A new exhibition celebrates the global sweep of Kenya-born British artist Magdalene Odundo
Artist Magdalene Odundo is standing in her studio in Surrey, alongside architect Farshid Moussavi and Hepworth Wakefield chief curator Andrew Bonacina. In front of them lie images of Henry Moore sculptures, alabaster jars from Ancient Egypt, a 19thcentury Ghanaian ritual doll and a Cycladic figure dating back to 2700 BC. The trio are discussing how these wide-ranging historical, cultural and technical references have influenced Odundo and, more pressingly, how to process this ahead of the biggest ever display of her work. On 16 February, ‘The Journey of Things’ will open at Hepworth Wakefield, pitching over 50 of Odundo’s sculptures alongside a panoply of contextual items from art, archaeology and fashion. The show aims to shed light on Odundo’s unique practice. It’s a retrospective in name, but in reality is a much broader take on numerous histories of art.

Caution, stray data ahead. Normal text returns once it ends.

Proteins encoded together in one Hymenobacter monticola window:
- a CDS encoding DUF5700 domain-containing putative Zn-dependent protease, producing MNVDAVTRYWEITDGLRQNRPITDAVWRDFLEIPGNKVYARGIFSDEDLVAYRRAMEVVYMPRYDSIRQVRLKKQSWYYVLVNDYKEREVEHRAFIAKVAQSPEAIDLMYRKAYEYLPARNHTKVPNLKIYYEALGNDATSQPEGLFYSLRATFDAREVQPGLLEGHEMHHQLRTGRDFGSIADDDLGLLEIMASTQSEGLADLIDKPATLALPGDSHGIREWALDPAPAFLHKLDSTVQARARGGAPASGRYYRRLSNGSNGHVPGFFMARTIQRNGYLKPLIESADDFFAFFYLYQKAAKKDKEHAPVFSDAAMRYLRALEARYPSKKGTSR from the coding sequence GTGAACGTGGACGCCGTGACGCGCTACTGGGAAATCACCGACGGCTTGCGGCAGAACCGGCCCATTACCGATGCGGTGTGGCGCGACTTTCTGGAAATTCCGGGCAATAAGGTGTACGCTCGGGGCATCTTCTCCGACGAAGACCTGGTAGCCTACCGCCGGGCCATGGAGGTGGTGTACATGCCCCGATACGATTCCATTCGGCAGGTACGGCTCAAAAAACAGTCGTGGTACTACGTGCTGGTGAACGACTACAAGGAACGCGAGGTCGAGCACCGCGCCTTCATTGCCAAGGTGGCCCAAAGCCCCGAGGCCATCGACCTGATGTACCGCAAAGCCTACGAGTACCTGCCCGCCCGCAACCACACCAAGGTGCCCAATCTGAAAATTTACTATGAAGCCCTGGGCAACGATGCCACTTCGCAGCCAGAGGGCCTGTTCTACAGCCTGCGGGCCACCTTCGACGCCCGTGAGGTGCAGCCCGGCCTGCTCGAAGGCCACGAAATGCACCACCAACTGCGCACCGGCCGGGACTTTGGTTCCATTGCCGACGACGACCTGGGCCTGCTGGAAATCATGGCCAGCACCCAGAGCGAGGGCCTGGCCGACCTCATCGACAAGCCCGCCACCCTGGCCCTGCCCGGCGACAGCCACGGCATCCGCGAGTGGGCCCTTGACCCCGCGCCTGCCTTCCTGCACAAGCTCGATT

‘Space and place have always been very interesting to me,’ explains Odundo. Born in Kenya in 1950, she first moved to the UK aged 21 to attend the Cambridge School of Art, where she began to specialise in ceramic. A wanderlust and thirst for creative inspiration and technical knowledge saw the young Odundo travel to Nigeria, New Mexico and China, where in each case she absorbed elements of vernacular craftsmanship, which all fed into her visual language and found new form in her large-scale vessels. ‘I am a product of travel, and when you travel you gather a lot of information,’ she reflects.
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